Pipistrel leads MAHEPA – European hybrid research

Dean Sigler Hybrid Aircraft, Hydrogen Fuel, Sustainable Aviation 0 Comments

Aviation Week’s Graham Warwick reports, “Europe plans to develop and test modular hybrid-electric propulsion technology using light aircraft as testbeds, but it is also studying whether the system can be scaled up to power 19- and 70-seat commercial aircraft.  The MAHEPA Program intends to bring cleaner skies to Europe.

Pipistrel, the Slovenian winner of NASA’s Green Flight Challenge in 2011, leads the 9 million euro ($10.4 million) program.  Modular Hybrid Electric Propulsion Architecture (MAHEPA), funded as part of the European Union’s Horizon 2020 research program, will use real flight data to recommend how to reduce aviation carbon emissions 70-percent by 2050.

Pipistrel will supply two well-tested aircraft for HAHEPA’s continued investigation of lowering emissions and expanding performance capabilities.  First, its Hypstair hybrid four-seater is already at a technology readiness level (TRL) of 4, and MAHEPA will raise that to 6, ready to enter product development.  Second, its eight-year-old G4, the battery-powered winner of the Green Flight Challenge and now converted to the HY4 for its role in furthering hydrogen aviation will be converted once more to hybrid power.

Igor Perkon, research and development program manager at Pipistrel Vertical Solutions, told the American Institute of Aeronautics and Astronautics Aviation 2018 conference in Atlanta, Georgia in July, “The main objective of this project is to address the gap between research and production.”  The project will modularize different systems such as thrust generation, power generation, human-machine interfaces and computing.  Perkon says, “These will be universal, and we will be able to switch them between different aircraft to do the flight test.”

Hypstair ground-tested a serial hybrid powertrain, with batteries and 100-kW generator driving a 200-kW motor. Photo: Pipistrel

He goes on to explain the need for modularity.  “Why modular? Because we don’t know what kind of airplanes we will have in the future.  That is why it is good to prepare for the future, so that we can distribute these modules, however we want, and obtain aircraft for different utilization purposes

Pipistrel’s Pantera will be equipped with fuel and battery modules in the wing and the electric motor thrust generator and range-extending internal combustion engine in the nose.

The second testbed, the HY4—according to Aviation Week, is “a four-seat aircraft that flew in September 2016 with a hydrogen-fuel-cell powertrain developed by German aerospace center DLR. Operated by DLR spinoff H2FLY, the HY4 is a modification of Pipistrel’s dual-fuselage, battery-powered Taurus G4. The HY4 will have hydrogen fuel tanks and battery packs in the fuselages, and fuel cells and motor in the central nacelle.”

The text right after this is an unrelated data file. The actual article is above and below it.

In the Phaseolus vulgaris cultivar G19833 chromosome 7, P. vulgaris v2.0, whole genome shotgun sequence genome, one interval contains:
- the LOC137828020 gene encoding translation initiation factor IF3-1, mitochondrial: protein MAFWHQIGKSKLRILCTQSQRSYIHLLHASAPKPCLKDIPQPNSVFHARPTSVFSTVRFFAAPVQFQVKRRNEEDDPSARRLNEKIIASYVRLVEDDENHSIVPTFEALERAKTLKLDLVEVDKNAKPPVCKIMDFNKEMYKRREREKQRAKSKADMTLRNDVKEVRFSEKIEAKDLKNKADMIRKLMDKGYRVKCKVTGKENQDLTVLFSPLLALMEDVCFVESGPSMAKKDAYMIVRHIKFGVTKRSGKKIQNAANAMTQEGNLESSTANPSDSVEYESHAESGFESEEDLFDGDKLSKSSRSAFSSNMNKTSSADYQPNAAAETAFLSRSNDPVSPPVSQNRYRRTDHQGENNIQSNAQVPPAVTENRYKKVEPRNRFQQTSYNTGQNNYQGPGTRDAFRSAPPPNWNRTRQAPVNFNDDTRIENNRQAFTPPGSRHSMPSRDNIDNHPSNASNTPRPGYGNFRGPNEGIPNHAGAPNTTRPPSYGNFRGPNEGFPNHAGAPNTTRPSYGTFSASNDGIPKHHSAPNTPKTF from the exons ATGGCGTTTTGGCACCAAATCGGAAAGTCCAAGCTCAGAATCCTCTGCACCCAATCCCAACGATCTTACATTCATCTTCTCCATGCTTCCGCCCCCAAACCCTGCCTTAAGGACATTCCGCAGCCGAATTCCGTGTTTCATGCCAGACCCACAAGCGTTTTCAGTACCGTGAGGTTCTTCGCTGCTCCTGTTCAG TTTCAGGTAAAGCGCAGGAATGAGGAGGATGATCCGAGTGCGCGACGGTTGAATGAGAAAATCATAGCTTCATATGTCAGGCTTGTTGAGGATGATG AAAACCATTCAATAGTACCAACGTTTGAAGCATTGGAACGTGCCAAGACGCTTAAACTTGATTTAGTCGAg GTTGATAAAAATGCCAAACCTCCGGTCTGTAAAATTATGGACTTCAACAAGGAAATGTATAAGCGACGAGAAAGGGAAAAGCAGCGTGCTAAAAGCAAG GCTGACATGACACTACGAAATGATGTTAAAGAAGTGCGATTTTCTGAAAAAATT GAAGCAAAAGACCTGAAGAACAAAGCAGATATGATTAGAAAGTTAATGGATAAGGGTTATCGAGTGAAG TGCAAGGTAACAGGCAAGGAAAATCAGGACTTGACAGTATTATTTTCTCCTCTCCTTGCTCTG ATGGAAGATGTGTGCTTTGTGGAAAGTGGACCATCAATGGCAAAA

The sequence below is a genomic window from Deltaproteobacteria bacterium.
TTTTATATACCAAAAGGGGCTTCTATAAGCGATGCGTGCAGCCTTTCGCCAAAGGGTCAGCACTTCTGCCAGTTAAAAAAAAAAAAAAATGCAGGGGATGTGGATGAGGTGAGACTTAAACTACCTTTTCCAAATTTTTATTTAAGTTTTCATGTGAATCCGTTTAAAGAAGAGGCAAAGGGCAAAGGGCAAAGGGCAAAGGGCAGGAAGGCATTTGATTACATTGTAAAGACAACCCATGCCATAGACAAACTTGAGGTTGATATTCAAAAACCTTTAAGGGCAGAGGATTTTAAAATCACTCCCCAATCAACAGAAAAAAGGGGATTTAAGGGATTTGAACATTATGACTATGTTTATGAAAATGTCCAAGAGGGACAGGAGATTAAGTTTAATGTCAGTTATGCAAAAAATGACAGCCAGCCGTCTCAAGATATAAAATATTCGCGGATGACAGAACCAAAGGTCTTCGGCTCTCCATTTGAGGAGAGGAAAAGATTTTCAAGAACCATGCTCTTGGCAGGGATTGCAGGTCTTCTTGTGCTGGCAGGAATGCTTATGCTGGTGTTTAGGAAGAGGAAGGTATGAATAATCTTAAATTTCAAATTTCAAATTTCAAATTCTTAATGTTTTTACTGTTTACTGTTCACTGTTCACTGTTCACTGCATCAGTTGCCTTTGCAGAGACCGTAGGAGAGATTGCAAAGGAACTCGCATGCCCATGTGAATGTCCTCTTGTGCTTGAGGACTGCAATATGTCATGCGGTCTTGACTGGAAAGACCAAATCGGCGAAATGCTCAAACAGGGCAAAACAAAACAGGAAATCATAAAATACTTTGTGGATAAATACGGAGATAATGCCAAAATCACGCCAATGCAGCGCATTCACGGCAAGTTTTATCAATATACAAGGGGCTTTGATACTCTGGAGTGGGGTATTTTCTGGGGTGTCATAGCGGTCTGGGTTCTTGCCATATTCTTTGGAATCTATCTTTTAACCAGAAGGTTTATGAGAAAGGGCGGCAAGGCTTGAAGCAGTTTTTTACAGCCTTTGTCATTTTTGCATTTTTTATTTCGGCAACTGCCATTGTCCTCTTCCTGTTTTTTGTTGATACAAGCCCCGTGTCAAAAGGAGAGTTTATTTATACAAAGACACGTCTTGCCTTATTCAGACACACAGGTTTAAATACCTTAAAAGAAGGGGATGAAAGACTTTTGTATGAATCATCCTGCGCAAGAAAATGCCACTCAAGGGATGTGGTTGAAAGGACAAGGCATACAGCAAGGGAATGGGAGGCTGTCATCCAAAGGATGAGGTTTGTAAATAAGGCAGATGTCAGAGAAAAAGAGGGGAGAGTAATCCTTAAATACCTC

With its two testbeds, Pipistrel will act as project coordinator, heading architecture and power module development.  This seems a good role since the two craft are well-proven and the highest efficiency machines in their categories.  The company will integrate and flight-test the powertrains on both aircraft.  Partners include German motor and inverter developer Compact Dynamics, ULM University, Technical University of Delft, Polytechnic University of Milan, and University of Maribor, Slovenia.

Pipistrel and MAHEPA partners will ground test the combustion-engine-based hybrid-electric powertrain in 2019, followed by flight tests in the Pantera in 2020. Tests of the HY4’s hybrid systems will follow in 2020.

Perkon explores the future.  “We will also do a scaling study of 19- and 70-seat aircraft, and do it in two different configurations.  One will use the same size modules, but more of them, for distributed electric propulsion. The other will increase the size of the modules, by extrapolating the flight-test results, to power a dual-propeller aircraft. The study will show us which is better for the future.”

Flights of the hybrid-powered Pantera and HY4 will test system behavior, measure performance and reliability, and evaluate failure modes. “The data we collect will allow us to do the scalability study and will be the basis for certification of future of hybrid-electric propulsion systems,” he says.

Perkon says MAHEPA seeks “to reduce the failure rate to as low as in airliners, so one failure per 10 million hours of operation.”  Near-, medium- and long-term scenarios will examine how new ground infrastructure can support future hybrid-electric aircraft.  Other studies will find routes toward emissions reductions.

MAHEPA includes that consideration in its mission statement: “The reduction of energy consumption in aviation leads to high social, environmental and economic benefits and will ensure its sustainability. It leads to improved resource efficiency, reduction of CO2 and NOx emissions as well as a decrease of the particulate matter. If no actions would be undertaken, the adverse impact of aviation on the environment would significantly grow due to the expected increase of air transport traffic by 5% every year. Improvement of the environmental impact of the aircraft can be achieved for instance through better engine efficiency and advanced combustion technologies, improved aerodynamics or reduction of the weight of an aircraft.”

Perkon concludes that producing a modular powertrain architecture as the basis for future standardization, “will show that, by funding a small project that is not that expensive, we can extrapolate the results and use them for megawatt aircraft of the future.”

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